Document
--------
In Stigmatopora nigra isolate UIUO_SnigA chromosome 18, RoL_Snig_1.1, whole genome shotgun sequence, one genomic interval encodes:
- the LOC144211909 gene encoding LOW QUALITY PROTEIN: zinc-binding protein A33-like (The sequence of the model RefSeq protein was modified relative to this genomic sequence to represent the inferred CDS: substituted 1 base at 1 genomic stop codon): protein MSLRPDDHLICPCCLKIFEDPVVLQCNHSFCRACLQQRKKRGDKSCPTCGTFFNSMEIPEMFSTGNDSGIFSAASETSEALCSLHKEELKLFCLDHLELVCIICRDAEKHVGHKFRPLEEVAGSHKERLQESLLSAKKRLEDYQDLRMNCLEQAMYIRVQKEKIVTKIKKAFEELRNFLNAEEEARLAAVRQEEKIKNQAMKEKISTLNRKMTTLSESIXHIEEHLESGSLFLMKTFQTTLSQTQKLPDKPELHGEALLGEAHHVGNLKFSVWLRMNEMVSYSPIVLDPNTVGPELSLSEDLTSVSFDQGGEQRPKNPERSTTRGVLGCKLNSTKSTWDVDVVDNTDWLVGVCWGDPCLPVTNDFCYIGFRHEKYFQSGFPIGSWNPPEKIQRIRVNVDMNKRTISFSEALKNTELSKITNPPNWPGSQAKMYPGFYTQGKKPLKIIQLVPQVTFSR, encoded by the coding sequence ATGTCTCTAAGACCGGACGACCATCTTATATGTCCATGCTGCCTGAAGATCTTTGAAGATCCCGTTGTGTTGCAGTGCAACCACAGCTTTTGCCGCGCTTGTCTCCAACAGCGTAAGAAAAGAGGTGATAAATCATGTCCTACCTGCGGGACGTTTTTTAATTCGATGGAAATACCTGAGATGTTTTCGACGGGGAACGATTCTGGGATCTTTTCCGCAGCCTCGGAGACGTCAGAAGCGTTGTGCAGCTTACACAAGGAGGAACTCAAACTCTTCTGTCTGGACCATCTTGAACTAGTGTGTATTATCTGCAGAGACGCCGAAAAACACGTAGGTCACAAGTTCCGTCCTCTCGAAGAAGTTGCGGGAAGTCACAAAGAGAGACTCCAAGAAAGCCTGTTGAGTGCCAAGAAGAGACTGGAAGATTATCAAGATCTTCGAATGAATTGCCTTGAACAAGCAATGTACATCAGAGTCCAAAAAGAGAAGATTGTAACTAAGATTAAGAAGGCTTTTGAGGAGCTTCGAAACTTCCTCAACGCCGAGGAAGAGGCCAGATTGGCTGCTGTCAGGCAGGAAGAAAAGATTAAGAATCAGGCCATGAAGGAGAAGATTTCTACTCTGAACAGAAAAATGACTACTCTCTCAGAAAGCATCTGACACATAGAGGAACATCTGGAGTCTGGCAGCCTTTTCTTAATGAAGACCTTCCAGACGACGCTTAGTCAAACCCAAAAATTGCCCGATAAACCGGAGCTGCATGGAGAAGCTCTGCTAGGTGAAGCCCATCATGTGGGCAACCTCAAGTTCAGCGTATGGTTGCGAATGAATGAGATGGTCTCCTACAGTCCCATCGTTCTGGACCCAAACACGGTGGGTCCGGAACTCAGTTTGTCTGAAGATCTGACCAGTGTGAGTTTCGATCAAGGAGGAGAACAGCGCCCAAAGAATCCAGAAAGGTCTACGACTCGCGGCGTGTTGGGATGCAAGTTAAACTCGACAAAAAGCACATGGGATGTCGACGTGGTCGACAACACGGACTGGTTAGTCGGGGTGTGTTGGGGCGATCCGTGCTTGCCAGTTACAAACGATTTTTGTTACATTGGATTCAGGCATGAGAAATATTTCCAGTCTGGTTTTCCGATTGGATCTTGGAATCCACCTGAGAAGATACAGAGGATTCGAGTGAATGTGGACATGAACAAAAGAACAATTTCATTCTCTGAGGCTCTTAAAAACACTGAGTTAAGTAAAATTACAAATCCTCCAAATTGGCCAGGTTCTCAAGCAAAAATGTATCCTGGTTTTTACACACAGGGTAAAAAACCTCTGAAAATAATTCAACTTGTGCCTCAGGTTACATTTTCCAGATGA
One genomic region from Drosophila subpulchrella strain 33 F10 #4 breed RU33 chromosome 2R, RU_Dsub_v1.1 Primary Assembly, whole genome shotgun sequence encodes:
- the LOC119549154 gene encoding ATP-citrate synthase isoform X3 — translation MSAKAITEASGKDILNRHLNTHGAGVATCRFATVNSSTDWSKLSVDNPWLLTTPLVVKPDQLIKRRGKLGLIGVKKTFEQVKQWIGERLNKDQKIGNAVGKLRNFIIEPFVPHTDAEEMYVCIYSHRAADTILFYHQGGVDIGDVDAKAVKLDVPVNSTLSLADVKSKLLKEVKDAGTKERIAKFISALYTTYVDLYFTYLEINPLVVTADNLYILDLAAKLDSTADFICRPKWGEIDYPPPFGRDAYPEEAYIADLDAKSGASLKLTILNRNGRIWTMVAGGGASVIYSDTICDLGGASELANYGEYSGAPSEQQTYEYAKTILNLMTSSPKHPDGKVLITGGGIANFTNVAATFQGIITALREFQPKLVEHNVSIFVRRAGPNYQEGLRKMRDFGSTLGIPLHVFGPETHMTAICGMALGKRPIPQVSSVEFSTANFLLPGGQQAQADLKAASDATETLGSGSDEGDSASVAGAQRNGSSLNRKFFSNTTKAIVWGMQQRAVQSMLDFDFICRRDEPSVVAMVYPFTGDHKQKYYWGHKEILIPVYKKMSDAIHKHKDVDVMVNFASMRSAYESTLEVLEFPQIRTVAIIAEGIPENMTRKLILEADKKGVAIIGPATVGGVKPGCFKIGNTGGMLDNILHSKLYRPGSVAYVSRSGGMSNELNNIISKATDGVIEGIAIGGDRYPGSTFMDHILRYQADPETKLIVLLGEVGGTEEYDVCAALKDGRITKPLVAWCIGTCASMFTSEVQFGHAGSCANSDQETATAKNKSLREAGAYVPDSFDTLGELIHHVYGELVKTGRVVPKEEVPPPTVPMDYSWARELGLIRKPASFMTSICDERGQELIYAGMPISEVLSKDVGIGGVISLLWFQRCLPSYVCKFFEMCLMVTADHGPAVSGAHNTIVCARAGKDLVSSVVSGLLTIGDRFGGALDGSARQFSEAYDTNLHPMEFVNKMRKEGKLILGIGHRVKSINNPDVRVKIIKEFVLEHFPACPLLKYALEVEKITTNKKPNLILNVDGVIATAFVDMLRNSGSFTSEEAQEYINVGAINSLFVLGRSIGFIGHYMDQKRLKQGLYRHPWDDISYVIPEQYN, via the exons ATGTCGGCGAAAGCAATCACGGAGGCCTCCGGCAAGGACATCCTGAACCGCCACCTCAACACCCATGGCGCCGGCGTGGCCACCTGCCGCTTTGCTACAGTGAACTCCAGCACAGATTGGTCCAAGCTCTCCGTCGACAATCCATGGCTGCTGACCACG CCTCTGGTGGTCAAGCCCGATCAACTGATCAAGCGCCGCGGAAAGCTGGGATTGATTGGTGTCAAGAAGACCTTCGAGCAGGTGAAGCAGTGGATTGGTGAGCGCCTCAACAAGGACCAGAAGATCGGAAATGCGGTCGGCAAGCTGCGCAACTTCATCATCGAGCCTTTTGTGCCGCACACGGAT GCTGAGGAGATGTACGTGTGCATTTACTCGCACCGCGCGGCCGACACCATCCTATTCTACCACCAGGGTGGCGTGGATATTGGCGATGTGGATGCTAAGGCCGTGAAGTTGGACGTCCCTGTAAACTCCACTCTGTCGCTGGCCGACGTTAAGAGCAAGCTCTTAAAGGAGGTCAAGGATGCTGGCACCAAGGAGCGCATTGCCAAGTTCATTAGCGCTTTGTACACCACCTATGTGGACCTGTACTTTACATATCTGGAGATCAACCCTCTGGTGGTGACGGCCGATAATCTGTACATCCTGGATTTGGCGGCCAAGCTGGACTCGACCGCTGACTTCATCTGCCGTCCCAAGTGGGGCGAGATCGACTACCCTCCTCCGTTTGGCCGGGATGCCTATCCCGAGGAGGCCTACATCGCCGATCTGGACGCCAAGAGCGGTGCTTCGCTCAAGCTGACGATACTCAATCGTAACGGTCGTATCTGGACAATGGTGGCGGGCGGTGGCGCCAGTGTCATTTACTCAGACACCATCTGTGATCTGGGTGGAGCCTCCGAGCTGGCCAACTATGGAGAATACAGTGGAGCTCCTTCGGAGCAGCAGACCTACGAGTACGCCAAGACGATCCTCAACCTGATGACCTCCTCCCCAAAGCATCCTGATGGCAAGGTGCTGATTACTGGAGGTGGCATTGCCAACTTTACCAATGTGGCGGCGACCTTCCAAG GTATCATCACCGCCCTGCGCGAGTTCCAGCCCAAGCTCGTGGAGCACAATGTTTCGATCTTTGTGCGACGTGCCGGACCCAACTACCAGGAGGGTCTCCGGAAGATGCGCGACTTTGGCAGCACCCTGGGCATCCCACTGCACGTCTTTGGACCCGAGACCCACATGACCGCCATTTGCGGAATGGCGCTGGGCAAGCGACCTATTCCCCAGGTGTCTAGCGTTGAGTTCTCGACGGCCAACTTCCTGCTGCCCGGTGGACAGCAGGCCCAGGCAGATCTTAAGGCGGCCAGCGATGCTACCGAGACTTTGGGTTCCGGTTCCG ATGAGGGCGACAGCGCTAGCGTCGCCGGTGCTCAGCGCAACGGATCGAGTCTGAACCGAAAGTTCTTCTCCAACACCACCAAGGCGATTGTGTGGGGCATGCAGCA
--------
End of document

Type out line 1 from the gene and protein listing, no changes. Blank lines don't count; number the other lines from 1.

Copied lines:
In Stigmatopora nigra isolate UIUO_SnigA chromosome 18, RoL_Snig_1.1, whole genome shotgun sequence, one genomic interval encodes: